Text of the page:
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Re: Authentication of both proxy and client

On Mon, Oct 22, 2001 at 09:58:43PM +0200, Michael Ströder wrote:
> Stig Venaas wrote:
> > 
> > I would
> > like to restrict who can act like gateways. The former combined with
> > TLS (no SASL) and client certificate verification, satisfy my wishes
> > if I create my own special CA to sign certificates for the gateways,
> > and make only that CA known to the LDAP server.
> Creating a special (sub-)CA for implementing the authorization
> scheme of the gateway looks odd to me (maybe I misunderstood
> something).

Yes, I think you misunderstood, but it was my own fault. When I said
client certificate verification, I was thinking of the gateway as
the client in the TLS sessions between gateway and server. It would
be a way to restrict who can access it.

> the support for this. Today I'm just restricting gateway use based
> on client-certs by checking a simple regex for subject and issuer DN
> string representation. (Stig, we can discuss that on Monday if you'd
> like to.)

Yes, I would like to have something like this for the LDAP server
side to restrict LDAP server use. If I can't check for subject
and issuer, the best thing I can think of, is to have a special
CA like I mentioned above.

Would love to discuss on Monday if possible, much easier with some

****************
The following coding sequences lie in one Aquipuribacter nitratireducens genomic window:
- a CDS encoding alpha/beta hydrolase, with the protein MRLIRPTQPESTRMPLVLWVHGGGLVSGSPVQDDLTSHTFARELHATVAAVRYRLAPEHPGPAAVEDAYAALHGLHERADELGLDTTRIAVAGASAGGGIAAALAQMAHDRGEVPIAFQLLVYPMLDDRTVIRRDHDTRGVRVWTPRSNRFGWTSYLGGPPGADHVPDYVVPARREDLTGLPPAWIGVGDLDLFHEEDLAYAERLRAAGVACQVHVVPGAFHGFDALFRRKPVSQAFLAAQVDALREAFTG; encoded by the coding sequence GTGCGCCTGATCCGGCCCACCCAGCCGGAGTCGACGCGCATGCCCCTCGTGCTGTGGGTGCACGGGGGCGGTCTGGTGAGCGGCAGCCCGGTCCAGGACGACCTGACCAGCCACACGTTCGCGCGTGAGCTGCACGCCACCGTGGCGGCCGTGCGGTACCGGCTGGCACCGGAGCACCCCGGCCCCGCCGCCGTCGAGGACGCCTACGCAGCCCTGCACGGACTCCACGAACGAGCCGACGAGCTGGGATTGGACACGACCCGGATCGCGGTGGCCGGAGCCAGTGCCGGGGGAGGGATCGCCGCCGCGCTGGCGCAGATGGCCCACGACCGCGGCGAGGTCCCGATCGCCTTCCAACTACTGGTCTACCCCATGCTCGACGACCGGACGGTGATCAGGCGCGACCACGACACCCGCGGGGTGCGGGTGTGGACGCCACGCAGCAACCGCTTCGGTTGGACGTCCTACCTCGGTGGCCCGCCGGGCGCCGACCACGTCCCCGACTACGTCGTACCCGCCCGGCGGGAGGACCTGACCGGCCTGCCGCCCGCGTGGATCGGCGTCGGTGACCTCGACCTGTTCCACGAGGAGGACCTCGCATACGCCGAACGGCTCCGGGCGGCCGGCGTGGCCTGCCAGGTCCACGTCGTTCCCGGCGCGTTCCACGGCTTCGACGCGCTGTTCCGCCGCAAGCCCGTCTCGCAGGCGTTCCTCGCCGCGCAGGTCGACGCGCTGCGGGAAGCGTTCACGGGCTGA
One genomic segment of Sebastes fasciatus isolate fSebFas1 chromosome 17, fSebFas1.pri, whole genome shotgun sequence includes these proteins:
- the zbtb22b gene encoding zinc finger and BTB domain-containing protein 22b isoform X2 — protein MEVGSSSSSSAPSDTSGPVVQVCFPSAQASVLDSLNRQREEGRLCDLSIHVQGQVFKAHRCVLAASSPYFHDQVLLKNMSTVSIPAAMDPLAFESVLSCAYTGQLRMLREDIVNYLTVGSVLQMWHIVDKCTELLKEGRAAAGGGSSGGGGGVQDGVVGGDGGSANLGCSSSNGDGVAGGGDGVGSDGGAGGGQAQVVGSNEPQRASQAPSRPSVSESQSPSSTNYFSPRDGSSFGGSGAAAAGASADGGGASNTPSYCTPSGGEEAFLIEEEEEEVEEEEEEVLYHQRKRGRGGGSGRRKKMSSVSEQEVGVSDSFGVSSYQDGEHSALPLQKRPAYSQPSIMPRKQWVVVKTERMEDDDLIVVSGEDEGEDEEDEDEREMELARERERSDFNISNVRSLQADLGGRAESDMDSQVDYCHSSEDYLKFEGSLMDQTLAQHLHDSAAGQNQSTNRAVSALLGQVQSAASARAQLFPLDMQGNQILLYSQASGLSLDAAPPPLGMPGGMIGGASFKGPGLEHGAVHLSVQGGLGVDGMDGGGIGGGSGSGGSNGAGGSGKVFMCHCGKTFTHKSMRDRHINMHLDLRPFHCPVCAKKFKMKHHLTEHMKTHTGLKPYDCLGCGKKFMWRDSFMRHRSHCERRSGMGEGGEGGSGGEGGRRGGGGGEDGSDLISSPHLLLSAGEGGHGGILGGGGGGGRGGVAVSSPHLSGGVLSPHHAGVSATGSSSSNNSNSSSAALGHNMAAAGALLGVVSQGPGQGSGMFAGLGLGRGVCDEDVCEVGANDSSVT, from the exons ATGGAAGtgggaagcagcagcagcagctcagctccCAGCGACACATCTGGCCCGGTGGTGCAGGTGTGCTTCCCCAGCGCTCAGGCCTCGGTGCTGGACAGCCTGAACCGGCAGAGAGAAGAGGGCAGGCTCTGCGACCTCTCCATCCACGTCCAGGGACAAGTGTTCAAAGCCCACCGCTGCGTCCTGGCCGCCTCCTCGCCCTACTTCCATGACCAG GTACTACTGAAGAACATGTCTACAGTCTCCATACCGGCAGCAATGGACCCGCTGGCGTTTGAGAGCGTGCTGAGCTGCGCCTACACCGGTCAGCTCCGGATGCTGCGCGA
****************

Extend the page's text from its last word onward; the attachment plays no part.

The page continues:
hand-waving and a whiteboard.

> Do I have to use SASL to authenticate the user at the gateway?

You can use any scheme you like between user and gateway.

> Is it possible to simply pass the client certificate's subject DN
> (which string form?) in a SASL bind to the LDAP server to act like
> this user?

The way I understand it, SASL can be used for authentication between
gateway and LDAP server (could be used between user and gateway too),
and the gateway simply states that it would like to act on behalf of
some user. SASL checks the credentials for authentication, and LDAP
server checks if that particular gateway is allowed to act on behalf
of said user. The LDAP server expects the gateway to do the necessary
user authentication. Well, that was an attempt at explaining. Not
sure if I got it right.

> How does the LDAP server map this certificate subject DN to the
> user's entry DN?

When using TLS and SASL/EXTERNAL, I think you can write a regexp
rule to turn it into a user DN, but I don't think the DN need to
be an existing entry, it's just something you can refer to in
ACLs. Again, this is just what I think so far. I hope someone can
point out any misconceptions (: